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Black History Month: An Interview with Mr Sackey-Ambler

October marks Black History Month, a month which offers everyone the opportunity to  celebrate and understand the impact of black culture and heritage. As the first week draws to a close, we decided to catch up With Mr Sackey-Ambler, Head of English at Worksop College, to find out what the English department had been up to.

Tell us about the books you are studying this month in the English department.

Some of the books we’re studying this month are Ghost Boys by Jewel Parker Rhodes, The Mzungu Boy by Meja Mwangi, Freedom by Catherine Johnson and The Deep by Rivers Solomon. Ghost Boys is an engrossing, emotional and sadly necessary book about grief, bias and justice that tells the story of a 12-year old black boy killed by a white police officer. The Mzungu Boy looks at the dualities of good/evil, friendship/animosity and light/dark in colonial era Kenya. Freedom follows the fictional Nat Barratt, a slave attempting to run away from his subjugators who meets several non-fictional characters in 18th century London. The Deep explores history, grief, pain and hope by following Yetu, the Historian for an underwater society descended from the unborn children of drowned pregnant slaves. 

What responses have you had from the students when studying these books?

Any thoughtful student can’t help but reflect on the content of these books. Our aim in English isn’t to make people think or feel a certain way but to allow them the opportunity and physical/mental space to consider the actions, events, settings, characters and themes of these novels. By doing so, hopefully they become more sympathetic and contemplative. ​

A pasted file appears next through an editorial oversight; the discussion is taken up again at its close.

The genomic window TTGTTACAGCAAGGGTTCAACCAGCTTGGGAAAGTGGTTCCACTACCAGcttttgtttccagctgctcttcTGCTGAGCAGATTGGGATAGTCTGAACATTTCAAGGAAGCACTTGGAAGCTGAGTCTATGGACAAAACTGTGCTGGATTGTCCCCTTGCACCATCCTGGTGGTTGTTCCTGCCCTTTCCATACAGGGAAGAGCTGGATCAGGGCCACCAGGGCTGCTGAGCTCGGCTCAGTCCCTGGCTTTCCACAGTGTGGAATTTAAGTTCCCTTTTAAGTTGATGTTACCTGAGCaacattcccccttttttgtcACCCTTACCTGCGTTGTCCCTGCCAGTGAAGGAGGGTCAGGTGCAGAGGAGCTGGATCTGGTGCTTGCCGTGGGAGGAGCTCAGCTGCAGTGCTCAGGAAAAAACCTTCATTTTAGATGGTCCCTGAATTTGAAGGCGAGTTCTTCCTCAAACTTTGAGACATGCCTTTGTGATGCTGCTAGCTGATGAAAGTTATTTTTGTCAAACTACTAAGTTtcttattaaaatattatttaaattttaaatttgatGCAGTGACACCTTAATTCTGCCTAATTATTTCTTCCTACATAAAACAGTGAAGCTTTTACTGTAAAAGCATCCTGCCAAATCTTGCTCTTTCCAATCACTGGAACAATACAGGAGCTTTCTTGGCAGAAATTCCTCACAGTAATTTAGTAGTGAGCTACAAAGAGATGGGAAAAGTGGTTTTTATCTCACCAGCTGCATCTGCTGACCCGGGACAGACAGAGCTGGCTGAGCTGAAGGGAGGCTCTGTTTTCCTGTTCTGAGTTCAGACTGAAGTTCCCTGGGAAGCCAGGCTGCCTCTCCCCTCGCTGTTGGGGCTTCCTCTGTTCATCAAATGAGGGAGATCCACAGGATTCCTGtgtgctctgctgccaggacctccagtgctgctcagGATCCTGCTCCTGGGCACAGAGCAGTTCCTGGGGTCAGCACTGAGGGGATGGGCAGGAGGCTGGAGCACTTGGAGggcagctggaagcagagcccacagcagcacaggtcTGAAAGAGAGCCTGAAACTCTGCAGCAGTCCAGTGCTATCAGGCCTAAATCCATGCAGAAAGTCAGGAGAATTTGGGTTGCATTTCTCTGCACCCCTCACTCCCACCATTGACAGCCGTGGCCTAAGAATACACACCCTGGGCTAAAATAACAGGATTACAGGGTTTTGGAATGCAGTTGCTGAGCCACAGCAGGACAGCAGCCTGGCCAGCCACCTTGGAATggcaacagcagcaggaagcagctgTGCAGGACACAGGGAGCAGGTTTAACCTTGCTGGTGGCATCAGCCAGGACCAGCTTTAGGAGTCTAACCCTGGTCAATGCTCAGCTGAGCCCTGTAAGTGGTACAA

Why do you think it’s so important for us to celebrate Black History Month in our English lessons?

For too long, Black History has been ignored by British educators, or contextualised in such a way as to promulgate the myth of white superiority. It is important to realise the wealth and ‘success’ of Great Britain was built on the conquest and suppression of different ethnic groups and the legacy of these actions is still in effect today. Only those of us with enough privilege can opt to think this is not significant. It is right to challenge these people.   

Are there any other ways our students could get involved to celebrate Black History Month?

Last year’s Black History Month poetry competition was a great success; students can take part in this year’s competition too.  Student’s enjoying novels linked to Black History Month in English should find other, similar books: they can always ask their teachers for recommendations! Also, as Black History should be part of the curriculum all year round, students can expect to be asked to read other Black stories throughout their course.